If the all-metal, high-build-hour M20 series is a sunset product, Mooney figures it will find some sales in the twilight. In addition to investing heavily in M10T/J design and production, the company has poured at least $1.4 million into its Kerrville, Texas, plant, where Mooneys have been built since 1946.
For as long as we can remember, the airplanes emerged from a series of huge barn-like structures on the Kerrville property and even as the hangars remain, Mooney COO Tom Bowen said the company is finding production efficiencies.
Mooney’s Jerry Chen estimates that the airframe requires about 6000 hours of labor and although the company has had production tracking of those hours, it has installed a new digital system to tie inventory, sales, production and accounting into one system that can provide a real-time glimpse of business health for everything it builds. “When we really wanted to get a snapshot, we had to get all these datasets to figure out what they said. Now it’s just one system,” Bowen said and there are efficiencies to be found in better tracking. “What really drives the build hours down is volume. We’re not going to get back to the point where we were in the 1970s with thousands of airframes. Realistically, for the M20, it will plateau probably under a hundred. But that’s still a good number,” Bowen said.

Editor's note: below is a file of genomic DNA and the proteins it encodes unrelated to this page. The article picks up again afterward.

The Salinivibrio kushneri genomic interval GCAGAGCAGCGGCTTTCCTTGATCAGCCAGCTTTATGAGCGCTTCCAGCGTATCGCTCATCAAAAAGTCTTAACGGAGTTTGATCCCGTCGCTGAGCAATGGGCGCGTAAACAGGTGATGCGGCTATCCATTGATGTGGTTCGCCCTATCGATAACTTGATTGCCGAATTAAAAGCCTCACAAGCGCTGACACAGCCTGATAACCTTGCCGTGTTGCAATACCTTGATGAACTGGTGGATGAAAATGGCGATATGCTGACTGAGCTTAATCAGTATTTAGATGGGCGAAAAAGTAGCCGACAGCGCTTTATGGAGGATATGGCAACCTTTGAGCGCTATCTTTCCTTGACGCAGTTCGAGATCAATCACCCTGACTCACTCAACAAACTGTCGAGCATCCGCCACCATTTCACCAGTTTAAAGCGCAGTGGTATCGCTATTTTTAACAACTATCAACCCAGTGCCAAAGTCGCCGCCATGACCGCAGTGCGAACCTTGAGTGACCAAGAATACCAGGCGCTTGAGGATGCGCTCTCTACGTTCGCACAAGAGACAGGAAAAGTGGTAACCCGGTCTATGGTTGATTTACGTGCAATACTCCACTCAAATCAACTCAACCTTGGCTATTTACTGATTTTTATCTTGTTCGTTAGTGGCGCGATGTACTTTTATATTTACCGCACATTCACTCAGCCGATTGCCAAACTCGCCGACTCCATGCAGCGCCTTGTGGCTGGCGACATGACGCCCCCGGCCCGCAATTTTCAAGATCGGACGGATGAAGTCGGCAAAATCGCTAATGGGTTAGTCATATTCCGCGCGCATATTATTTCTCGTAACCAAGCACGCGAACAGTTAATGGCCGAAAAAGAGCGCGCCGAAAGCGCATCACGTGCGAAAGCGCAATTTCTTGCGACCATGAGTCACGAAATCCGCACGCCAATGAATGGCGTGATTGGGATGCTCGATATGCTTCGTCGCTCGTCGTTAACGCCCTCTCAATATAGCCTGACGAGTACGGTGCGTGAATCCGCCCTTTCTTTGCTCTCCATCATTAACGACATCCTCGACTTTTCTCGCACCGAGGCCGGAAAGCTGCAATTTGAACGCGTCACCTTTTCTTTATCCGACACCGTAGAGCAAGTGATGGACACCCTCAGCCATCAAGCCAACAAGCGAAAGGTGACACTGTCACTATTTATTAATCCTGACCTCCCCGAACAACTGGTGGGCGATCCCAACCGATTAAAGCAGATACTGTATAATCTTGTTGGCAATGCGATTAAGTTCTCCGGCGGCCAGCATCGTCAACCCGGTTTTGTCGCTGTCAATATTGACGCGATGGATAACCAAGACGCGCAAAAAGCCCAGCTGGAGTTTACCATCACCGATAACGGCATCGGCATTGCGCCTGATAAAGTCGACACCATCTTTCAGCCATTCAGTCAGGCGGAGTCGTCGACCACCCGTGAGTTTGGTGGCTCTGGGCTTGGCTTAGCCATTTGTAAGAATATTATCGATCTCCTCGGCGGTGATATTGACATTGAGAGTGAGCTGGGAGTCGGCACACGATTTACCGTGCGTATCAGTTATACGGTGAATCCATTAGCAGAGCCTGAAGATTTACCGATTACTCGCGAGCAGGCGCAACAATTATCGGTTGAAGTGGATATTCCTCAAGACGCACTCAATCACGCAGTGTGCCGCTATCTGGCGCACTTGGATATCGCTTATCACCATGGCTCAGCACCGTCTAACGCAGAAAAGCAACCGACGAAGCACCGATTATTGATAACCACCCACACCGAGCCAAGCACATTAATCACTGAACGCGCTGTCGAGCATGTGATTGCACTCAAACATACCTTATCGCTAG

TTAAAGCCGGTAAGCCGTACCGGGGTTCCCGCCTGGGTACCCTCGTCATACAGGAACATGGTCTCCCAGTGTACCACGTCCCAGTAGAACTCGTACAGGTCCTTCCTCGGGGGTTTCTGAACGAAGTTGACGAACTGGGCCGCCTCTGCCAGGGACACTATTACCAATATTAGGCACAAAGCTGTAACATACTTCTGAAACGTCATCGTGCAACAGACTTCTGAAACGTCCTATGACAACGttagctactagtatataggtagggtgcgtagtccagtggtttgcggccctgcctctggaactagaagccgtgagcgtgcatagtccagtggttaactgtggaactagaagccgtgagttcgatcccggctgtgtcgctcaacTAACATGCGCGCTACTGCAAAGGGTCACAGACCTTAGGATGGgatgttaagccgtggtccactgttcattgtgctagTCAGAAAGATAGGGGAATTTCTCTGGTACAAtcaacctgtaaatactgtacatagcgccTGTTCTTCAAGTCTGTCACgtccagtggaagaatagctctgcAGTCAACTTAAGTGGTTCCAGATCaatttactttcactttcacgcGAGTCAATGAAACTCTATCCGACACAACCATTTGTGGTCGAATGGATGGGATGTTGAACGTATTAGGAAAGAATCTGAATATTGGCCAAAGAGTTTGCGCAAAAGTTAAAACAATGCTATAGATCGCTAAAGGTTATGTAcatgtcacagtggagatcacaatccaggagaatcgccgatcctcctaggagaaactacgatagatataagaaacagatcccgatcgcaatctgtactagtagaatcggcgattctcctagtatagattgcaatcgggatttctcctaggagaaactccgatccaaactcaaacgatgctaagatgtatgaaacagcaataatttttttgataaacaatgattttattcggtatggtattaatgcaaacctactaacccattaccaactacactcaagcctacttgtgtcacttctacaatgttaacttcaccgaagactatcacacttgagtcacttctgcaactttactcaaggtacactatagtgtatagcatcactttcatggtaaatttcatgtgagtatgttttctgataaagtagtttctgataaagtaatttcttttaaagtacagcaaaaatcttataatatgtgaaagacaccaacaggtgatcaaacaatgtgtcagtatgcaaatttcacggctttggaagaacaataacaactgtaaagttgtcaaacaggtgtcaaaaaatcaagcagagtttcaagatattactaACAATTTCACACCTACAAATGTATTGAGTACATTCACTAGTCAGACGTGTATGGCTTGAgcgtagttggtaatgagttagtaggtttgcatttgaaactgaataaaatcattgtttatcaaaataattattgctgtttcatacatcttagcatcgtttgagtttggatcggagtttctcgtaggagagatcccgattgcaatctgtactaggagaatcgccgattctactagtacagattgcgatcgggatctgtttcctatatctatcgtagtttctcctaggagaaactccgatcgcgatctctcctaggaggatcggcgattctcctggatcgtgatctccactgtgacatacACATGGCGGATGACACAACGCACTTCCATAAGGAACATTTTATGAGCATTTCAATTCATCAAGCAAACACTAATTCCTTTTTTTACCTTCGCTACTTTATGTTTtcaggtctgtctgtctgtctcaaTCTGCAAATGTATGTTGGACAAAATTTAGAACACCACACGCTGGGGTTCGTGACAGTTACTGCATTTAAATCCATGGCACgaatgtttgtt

For metal construction, Mooney has also invested in new chemical treatment processes for annealing and treating its many drop-hammered aluminum parts, replacing an environmentally toxic system in place for years. These processes are automated and more efficient than what they replace. Both the tracking system and other improvements will apply to legacy and new production. These investments might not be justifiable for just restarted legacy manufacturing, but Mooney is looking over the horizon.
“This is the pillar that we’re building into Mooney. This is what will grow it into multiple aircraft in international markets,” Bowen says.